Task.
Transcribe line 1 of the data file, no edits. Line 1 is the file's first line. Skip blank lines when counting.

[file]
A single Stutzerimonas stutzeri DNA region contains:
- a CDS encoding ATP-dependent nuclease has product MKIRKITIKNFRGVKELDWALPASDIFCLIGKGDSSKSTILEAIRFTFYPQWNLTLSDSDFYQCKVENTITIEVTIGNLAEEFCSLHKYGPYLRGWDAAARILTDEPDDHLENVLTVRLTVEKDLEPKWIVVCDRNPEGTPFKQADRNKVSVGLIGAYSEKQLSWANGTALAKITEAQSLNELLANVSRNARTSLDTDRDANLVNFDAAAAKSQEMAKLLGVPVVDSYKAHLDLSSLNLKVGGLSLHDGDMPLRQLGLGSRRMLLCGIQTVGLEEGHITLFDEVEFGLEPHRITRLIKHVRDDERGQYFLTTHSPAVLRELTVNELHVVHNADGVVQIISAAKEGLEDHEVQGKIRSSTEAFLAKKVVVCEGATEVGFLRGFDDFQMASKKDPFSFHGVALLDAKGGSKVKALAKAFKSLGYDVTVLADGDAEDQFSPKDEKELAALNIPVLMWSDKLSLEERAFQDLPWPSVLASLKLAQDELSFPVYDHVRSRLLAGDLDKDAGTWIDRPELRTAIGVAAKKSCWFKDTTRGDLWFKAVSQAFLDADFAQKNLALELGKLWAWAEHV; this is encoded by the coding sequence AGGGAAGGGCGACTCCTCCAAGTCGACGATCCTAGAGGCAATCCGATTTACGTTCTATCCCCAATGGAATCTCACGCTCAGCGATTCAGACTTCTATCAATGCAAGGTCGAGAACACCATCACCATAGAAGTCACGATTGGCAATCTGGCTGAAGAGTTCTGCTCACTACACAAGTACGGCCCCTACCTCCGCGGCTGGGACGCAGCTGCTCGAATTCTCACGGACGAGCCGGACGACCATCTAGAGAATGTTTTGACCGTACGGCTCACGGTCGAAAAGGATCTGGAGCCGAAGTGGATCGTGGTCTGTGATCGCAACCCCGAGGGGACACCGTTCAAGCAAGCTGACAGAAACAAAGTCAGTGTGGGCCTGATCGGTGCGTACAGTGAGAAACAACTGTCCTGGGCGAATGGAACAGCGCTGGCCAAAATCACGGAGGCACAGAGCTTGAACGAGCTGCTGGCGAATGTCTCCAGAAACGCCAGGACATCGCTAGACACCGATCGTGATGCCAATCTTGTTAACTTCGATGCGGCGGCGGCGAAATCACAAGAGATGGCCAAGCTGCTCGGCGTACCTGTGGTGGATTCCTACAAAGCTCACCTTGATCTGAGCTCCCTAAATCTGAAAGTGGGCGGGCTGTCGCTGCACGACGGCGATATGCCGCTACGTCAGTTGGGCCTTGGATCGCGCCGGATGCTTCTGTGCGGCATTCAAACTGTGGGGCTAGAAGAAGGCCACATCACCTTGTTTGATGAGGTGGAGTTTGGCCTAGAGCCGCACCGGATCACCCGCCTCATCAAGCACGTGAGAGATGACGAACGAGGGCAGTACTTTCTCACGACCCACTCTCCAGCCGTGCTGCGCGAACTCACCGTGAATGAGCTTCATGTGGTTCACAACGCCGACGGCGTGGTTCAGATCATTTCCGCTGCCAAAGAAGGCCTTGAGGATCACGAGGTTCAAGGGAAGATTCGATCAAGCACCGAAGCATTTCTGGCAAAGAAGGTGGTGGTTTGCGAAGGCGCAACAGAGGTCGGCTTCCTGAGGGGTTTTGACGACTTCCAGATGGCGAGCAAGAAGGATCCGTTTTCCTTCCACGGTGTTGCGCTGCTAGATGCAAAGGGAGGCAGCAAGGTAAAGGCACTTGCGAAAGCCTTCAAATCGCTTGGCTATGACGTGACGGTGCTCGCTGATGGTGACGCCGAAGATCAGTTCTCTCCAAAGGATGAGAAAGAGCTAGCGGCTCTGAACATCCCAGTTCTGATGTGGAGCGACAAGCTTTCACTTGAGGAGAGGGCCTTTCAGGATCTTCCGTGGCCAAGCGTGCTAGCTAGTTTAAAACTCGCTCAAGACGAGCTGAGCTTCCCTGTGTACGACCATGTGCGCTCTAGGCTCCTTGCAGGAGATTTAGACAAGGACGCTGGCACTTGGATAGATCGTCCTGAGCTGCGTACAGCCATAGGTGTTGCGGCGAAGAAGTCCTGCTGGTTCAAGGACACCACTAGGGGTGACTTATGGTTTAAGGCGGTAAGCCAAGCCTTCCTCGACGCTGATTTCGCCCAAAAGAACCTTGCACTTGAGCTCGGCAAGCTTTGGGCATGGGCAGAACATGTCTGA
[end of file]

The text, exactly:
A single Stutzerimonas stutzeri DNA region contains: